Turrell’s first projection pieces in the late 1960s raised questions around the very definition of art and reactions to his work were mixed. “People said I was just shining light on the wall,” he says.
Virtuality squared (2014).
FacebookTwitterPinterest James Turrell’s Virtuality Squared (2014). Photograph: National Gallery of Australia, Canberra
Both his obsession with light and the idea of art as an experience stem from Turrell’s Quaker upbringing. “The Quakers don’t believe in music or art, they think it’s a vanity,” he says. However, his Quaker spirituality evidently informs his work.
Turrell describes the paintings of Quaker preacher Edward Hicks as a major inspiration because of its message of peace. As a child, Turrell recalls sitting through long, meditative Quaker meetings. “I would just sit there and think about the meeting house, and I would think: wouldn’t it be terrific if it was a convertible?”
This childhood urge to peel the ceiling back birthed Turrell’s famous skyspaces – outdoor viewing chambers that alter viewers’ perceptions of the sky. Meeting was the title of his first public skyspace, which he began in 1978 at the Museum of Modern Art PS1 in New York. Since then, Turrell has made 89 around the world. Within/Without (2010), a permanent work at the National Gallery of Australia, is his 82nd. Currently, he is also working on one for the Museum of Old and New Art (Mona) in Hobart.
Each skyspace is site-specific, and Turrell visits those sites multiple times before making them. “I respond to what the sky is: you have maritime skies, desert skies, and you have high desert skies. I’m doing some also in the Alps – and there you have the really crisp blue that can happen in the winter, which is almost like a blue you can cut into cubes.”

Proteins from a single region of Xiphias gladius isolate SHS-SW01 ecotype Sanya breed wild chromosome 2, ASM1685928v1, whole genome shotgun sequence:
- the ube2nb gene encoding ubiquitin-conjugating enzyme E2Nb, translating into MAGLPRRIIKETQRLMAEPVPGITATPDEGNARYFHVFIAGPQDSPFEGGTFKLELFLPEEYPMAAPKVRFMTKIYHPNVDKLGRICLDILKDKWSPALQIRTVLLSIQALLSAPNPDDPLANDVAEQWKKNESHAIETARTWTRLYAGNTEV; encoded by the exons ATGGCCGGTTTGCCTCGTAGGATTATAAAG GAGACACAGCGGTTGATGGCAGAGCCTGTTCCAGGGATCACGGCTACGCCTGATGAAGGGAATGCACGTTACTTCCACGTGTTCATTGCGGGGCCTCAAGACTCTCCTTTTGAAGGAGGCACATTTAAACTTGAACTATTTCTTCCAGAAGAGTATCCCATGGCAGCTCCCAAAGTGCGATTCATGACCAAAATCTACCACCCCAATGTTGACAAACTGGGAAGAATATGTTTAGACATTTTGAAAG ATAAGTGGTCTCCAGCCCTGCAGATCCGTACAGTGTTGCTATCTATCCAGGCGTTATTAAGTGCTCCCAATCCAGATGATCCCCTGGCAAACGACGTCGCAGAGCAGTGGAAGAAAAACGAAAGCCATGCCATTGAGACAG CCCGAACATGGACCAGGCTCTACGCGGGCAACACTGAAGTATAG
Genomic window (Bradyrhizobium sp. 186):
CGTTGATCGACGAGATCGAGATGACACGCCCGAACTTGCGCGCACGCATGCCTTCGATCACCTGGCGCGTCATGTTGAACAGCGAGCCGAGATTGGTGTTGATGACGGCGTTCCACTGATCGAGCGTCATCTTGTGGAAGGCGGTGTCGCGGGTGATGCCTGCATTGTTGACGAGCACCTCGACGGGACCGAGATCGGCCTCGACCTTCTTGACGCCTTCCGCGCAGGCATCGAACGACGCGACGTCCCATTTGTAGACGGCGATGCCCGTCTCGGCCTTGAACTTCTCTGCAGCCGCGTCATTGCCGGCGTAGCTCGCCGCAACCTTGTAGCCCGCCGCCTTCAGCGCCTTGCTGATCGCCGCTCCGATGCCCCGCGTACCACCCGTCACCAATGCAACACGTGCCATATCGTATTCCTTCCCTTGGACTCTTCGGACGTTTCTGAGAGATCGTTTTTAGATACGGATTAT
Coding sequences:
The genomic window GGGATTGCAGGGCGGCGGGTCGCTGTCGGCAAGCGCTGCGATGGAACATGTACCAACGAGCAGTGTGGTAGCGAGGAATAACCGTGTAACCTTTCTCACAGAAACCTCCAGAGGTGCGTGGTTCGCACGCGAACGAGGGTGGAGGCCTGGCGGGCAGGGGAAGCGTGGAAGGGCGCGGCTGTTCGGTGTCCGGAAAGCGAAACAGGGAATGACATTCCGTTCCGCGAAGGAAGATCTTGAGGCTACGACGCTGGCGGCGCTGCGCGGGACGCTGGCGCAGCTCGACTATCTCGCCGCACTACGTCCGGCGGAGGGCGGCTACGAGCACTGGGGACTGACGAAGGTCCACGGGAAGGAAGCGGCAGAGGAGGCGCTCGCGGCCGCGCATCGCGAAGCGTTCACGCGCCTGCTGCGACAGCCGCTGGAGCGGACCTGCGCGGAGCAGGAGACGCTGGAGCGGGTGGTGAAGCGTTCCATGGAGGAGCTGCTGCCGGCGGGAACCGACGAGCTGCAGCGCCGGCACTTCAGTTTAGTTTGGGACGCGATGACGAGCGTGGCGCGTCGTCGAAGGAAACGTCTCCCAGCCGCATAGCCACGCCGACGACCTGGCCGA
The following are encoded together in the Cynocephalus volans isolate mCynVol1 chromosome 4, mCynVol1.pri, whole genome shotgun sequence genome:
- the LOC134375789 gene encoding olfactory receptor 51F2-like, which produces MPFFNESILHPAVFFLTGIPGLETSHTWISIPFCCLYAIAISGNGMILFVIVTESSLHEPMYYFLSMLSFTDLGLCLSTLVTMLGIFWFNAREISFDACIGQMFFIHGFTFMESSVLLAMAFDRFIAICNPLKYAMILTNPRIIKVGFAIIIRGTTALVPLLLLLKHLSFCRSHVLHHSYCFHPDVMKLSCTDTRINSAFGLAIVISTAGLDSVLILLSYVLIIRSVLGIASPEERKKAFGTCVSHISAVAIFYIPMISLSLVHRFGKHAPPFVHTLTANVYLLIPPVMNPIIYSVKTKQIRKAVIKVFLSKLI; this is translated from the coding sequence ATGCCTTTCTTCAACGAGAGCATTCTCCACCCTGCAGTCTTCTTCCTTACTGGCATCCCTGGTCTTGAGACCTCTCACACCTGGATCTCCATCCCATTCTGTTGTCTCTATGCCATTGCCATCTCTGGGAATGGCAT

James Turrell’s Within without at the National Gallery of Australia, Canberra.
Turrell’s Within Without at the National Gallery of Australia, Canberra. Photograph: John Gollings/James Turrell / National Gallery of Australia
While Canberra cops a lot of flak for its weather, it certainly puts on an impressive blue sky – in this sense, says Turrell, it’s a lot like Arizona. How we interpret colour in a skyspace depends on the context of our vision, he adds. “We think we receive all that we perceive but in fact we actually give the sky its colour. And because we give the sky its colour, as in the skyspace here, I can make the sky any colour you choose.”
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Space is intimately linked to the passing of time, says Turrell, whose gallery works can take a certain amount of time to adjust to. Orca (1984) for example, needs eight minutes before the eyes begin to register the changes of light in the space.
The light in Virtuality Squared (2014) from his Ganzfeld series, is programmed to change over time. What at first appears to be a flat projection is in fact a large room that viewers enter, engulfing them in what seems like a never-ending expanse of colour. As the colour shifts, our perception compensates, and static light is suddenly not static at all.
“Each day is a different length of time and that gives a different length to the cusp between light and darkness or darkness and light,” Turrell explains. “I’m making the piece for that cusp – to be most active then.”
The cusp, or threshold, between light and darkness, and between what we believe and what we perceive – that moment when we realise something isn’t flat when we thought it was, or that it is static when we thought it was moving – are the moments Turrell manages to suspend us in, sometimes for surreally extended periods of time.
Turrell’s art reveals the multifaceted dimensions of his own life. But by pairing things back to a single element – light – his work becomes a window into a state of being beyond words. “This wonderful elixir of light is the thing that actually connects the immaterial with the material,” says the artist. “That connects the cosmic to the plain everyday existence that we try to live in.”
• James Turrell: A Retrospective is at National Gallery of Australia, Canberra until 8 June 2015